Partnership for Wetland Restoration and Public Use: A Case Study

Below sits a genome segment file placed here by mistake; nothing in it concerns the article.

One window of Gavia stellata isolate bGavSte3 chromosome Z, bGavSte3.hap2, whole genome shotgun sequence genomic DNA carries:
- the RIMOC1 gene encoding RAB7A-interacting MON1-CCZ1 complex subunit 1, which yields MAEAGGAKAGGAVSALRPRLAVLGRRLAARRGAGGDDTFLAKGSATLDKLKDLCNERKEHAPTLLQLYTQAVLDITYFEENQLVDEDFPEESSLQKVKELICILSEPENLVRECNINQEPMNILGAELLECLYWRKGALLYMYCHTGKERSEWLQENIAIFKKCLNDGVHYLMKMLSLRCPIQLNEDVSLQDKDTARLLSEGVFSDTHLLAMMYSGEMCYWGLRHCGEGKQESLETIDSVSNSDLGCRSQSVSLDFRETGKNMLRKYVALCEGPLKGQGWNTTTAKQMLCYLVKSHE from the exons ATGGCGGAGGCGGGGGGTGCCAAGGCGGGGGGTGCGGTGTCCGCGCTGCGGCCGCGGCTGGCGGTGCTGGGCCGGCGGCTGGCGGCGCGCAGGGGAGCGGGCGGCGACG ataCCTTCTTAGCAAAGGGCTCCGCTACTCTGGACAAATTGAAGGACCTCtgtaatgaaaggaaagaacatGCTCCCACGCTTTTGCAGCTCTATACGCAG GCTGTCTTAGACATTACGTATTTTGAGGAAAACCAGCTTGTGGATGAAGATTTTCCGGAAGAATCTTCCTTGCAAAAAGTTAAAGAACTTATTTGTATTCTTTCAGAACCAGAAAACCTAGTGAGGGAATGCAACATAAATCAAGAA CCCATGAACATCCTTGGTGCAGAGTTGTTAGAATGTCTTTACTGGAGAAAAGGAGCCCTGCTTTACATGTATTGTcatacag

The T. M. Goodwin Waterfowl Management Area (WMA) is a 1,566-ha freshwater wetland restoration project developed by the Florida Game and Fresh Water Fish Commission (Commission) in east central Florida. The land was historically floodplain marsh, but was drained beginning in the 1950s and thereafter managed as improved pasture for cattle production. The St. Johns River Water Management District (District) purchased the land in 1988 for $6.3 million, and leased it to the Commission to restore wetland habitat and provide public recreation. Based on conceptual input from the Commission, the District prepared engineering design and project construction plans. The Commission, Ducks Unlimited, and the North American Wetlands Conservation Council provided $1,340,500 to restore and enhance wetland habitat for waterfowl and other wetland wildlife, develop the WMA's office and maintenance facilities, and purchase management equipment. Project development resulted in the establishment of 10 wetland management units on one-half of the WMA, where moistsoil wetland management techniques are implemented to restore native wetland plant communities and control exotic vegetation. The remainder of the WMA serves as a semi-permanently flooded marsh. Open to the public year-round, the WMA provides activities such as waterfowl hunting, hiking, biking, and birdwatching. Future activities will include bank and small boat fishing from a stocked 37-ha lake.

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